Paradise opens with an attack.
A mob of men have waged war against a group of seemingly unaware women living in a convent. So at first glance you’re thinking,” what in the world?!” because really, who attacks nuns, right?
These women are far from nuns. The relationship between the group of men and women is so mangled and messy you have to go back to appreciate what has happened.
Paradise journeys to the days of former slaves seeking a place in the world. Using their skills and ingenuity to barter land and goods, they eventually forge the segregated self-sustaining township of Haven. Once turned away by other established communities, the inhabitants of Haven have a collective drive: never depend on an outsider. After many decades however, this town motto fails to prevent the influences of the outside world from planting its seeds of corruption. By the 1950s nine families abandon the lost town in search of a new, better isolated plot of land to call home.
Fast forward twenty plus years.
Ruby is a town divided. Centered around twin brothers, Deacon “Deek” and Steward Morgan, descendants of the founders of the original all-black township of Haven, the citizens of Ruby look to the Morgans for morale and financial stability. However, suggestions of changing times infringes on the morality of their purist society. The Morgan brothers own, govern and control most of the town. Their determination to succeed in preserving a perfect community where their ancestors had failed puts them at odds with the younger generation of Ruby citizens, newcomers in town and particularly the odd and seemingly wicked ways of the mysterious women who have come to inhabit an old mansion known as the Convent, just outside of town.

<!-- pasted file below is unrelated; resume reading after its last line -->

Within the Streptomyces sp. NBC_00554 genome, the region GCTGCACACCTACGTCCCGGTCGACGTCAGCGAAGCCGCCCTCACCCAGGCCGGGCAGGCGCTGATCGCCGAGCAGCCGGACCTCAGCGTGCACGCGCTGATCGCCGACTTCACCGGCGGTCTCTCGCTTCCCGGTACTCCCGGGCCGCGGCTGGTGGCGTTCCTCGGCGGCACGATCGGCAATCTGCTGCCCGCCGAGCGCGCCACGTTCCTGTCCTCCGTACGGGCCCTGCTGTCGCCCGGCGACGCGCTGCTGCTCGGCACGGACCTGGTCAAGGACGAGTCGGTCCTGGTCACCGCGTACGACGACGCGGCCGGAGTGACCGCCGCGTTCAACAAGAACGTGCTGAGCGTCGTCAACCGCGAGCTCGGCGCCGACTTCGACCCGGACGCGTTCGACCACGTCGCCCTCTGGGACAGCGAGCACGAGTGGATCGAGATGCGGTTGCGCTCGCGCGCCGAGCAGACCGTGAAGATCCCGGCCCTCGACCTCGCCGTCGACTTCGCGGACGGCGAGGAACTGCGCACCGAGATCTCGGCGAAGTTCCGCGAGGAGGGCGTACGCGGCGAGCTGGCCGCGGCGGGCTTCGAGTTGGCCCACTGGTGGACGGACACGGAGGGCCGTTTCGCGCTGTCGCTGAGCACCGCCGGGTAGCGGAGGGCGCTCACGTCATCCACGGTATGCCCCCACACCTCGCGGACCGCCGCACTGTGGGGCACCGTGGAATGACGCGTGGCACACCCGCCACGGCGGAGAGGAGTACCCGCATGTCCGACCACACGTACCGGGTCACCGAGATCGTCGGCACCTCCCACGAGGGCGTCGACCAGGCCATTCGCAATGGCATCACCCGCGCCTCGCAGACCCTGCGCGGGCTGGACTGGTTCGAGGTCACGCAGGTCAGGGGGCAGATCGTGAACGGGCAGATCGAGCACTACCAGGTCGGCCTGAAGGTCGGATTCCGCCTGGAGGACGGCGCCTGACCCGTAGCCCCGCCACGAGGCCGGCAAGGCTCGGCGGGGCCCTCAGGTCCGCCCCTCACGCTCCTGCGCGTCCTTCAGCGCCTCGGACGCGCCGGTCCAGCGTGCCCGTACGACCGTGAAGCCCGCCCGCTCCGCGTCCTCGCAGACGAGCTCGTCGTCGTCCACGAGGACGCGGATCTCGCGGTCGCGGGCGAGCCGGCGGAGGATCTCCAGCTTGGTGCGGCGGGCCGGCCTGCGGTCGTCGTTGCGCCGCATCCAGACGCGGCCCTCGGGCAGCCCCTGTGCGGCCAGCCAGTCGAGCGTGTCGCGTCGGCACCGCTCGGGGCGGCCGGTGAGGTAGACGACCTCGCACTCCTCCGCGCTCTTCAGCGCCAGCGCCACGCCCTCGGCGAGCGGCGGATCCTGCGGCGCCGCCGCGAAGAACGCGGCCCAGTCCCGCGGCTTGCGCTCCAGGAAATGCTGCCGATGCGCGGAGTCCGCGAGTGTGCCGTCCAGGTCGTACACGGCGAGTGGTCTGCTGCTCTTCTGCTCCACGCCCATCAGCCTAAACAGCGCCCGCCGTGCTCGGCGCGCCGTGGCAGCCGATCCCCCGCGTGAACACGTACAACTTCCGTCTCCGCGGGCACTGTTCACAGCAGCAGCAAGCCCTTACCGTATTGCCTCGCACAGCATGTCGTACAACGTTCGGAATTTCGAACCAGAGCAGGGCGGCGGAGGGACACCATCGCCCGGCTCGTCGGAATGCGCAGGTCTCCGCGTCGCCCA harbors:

Even in a perfect society (if one exists) no one is perfect and we start to see that in the Morgan brothers as their connection and distaste for the women living in the Convent becomes more prevalent. Paradise is a fantastic story. There is plenty of imagery, symbolism and literary elements to keep the scholarly thinking, though character driven enough to captivate the leisure reader. Still, I will say that this is not a light read. The characters are all very complex, making it extremely difficult to root for or against them from one encounter to the next.
Paradise is hands down, my favorite Toni Morrison book. Once you’ve opened yourself up to the “possibility,” you will find yourself enthralled, off-kilter and committed to the twisted ways of her characters. Pace is of course essential to any Morrison read, particularly Paradise. Even in the most urgent occasions, the author takes her time to describe the salty-sweet scent in the air, reminisces on a long ago day with that same air only to slam the reader with some supernatural bombshell, contradicting everything you thought you understood about the story.
(Note - this review was written by Trinika.)